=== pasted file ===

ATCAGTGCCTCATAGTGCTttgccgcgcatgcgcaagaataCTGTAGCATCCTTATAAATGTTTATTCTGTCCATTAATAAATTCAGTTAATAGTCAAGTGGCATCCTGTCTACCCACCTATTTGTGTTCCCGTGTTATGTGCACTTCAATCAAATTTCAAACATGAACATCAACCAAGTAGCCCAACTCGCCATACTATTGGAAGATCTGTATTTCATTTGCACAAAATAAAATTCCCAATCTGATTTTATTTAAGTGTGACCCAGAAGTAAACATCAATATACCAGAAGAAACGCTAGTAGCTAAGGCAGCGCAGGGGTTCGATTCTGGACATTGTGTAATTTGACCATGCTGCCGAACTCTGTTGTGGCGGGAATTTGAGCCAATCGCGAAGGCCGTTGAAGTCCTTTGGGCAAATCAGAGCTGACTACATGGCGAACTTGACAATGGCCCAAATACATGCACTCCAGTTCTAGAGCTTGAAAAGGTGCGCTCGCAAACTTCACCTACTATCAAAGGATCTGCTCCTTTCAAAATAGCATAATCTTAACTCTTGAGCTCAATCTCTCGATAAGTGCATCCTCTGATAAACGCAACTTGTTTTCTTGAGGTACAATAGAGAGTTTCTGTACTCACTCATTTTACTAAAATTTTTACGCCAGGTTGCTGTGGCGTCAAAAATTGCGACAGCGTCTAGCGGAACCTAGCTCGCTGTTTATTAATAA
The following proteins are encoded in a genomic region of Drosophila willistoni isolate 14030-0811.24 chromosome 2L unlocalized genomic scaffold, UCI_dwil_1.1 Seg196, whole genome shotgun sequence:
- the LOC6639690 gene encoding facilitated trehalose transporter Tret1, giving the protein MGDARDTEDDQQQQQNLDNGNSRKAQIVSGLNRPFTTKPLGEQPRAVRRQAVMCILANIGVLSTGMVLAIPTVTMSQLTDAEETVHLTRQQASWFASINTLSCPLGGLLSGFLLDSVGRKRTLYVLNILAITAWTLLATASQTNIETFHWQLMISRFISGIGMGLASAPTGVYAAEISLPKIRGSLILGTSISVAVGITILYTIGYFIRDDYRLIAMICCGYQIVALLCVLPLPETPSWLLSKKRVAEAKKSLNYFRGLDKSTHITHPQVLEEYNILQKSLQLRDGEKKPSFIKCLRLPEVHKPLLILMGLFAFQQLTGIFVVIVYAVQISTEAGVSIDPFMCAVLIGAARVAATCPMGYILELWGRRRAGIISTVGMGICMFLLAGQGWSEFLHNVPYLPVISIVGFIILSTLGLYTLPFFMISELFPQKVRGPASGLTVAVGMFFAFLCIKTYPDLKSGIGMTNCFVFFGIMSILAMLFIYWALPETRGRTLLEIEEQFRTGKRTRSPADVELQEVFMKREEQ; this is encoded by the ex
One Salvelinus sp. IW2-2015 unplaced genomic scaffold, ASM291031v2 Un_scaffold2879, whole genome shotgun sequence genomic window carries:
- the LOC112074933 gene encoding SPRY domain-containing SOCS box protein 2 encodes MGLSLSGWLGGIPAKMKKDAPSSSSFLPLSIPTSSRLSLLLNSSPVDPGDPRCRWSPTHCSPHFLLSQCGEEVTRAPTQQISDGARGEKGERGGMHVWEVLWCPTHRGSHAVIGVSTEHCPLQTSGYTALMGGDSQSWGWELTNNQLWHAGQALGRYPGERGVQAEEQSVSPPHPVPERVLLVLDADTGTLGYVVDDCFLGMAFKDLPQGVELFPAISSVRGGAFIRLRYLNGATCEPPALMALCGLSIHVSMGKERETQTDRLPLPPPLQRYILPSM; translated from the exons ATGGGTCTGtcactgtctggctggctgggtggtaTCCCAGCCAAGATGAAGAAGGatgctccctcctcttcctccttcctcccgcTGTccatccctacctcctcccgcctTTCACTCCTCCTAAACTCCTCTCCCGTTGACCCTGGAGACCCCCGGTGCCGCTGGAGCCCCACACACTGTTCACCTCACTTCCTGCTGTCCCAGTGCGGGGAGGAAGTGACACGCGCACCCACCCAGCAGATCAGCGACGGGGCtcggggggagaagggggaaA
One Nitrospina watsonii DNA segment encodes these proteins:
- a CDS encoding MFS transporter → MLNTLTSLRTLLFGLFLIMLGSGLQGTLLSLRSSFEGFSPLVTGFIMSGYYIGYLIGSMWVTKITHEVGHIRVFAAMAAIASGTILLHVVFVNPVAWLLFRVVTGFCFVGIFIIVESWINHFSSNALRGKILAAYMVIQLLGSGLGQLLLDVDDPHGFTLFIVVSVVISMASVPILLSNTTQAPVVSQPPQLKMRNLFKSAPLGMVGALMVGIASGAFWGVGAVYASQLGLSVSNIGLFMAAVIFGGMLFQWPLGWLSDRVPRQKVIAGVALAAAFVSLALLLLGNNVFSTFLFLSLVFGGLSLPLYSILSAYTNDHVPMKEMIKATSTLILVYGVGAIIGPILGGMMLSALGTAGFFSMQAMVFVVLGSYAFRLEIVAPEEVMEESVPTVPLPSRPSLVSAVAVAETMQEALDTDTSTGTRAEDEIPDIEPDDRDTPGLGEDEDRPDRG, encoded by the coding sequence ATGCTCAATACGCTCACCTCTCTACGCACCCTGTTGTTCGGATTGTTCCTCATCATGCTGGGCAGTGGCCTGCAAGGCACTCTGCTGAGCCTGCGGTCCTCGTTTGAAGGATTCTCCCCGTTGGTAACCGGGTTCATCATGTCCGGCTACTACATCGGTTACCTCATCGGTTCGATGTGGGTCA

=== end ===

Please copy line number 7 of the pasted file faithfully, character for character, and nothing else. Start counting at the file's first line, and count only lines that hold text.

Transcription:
- a CDS encoding MFS transporter → MLNTLTSLRTLLFGLFLIMLGSGLQGTLLSLRSSFEGFSPLVTGFIMSGYYIGYLIGSMWVTKITHEVGHIRVFAAMAAIASGTILLHVVFVNPVAWLLFRVVTGFCFVGIFIIVESWINHFSSNALRGKILAAYMVIQLLGSGLGQLLLDVDDPHGFTLFIVVSVVISMASVPILLSNTTQAPVVSQPPQLKMRNLFKSAPLGMVGALMVGIASGAFWGVGAVYASQLGLSVSNIGLFMAAVIFGGMLFQWPLGWLSDRVPRQKVIAGVALAAAFVSLALLLLGNNVFSTFLFLSLVFGGLSLPLYSILSAYTNDHVPMKEMIKATSTLILVYGVGAIIGPILGGMMLSALGTAGFFSMQAMVFVVLGSYAFRLEIVAPEEVMEESVPTVPLPSRPSLVSAVAVAETMQEALDTDTSTGTRAEDEIPDIEPDDRDTPGLGEDEDRPDRG, encoded by the coding sequence ATGCTCAATACGCTCACCTCTCTACGCACCCTGTTGTTCGGATTGTTCCTCATCATGCTGGGCAGTGGCCTGCAAGGCACTCTGCTGAGCCTGCGGTCCTCGTTTGAAGGATTCTCCCCGTTGGTAACCGGGTTCATCATGTCCGGCTACTACATCGGTTACCTCATCGGTTCGATGTGGGTCA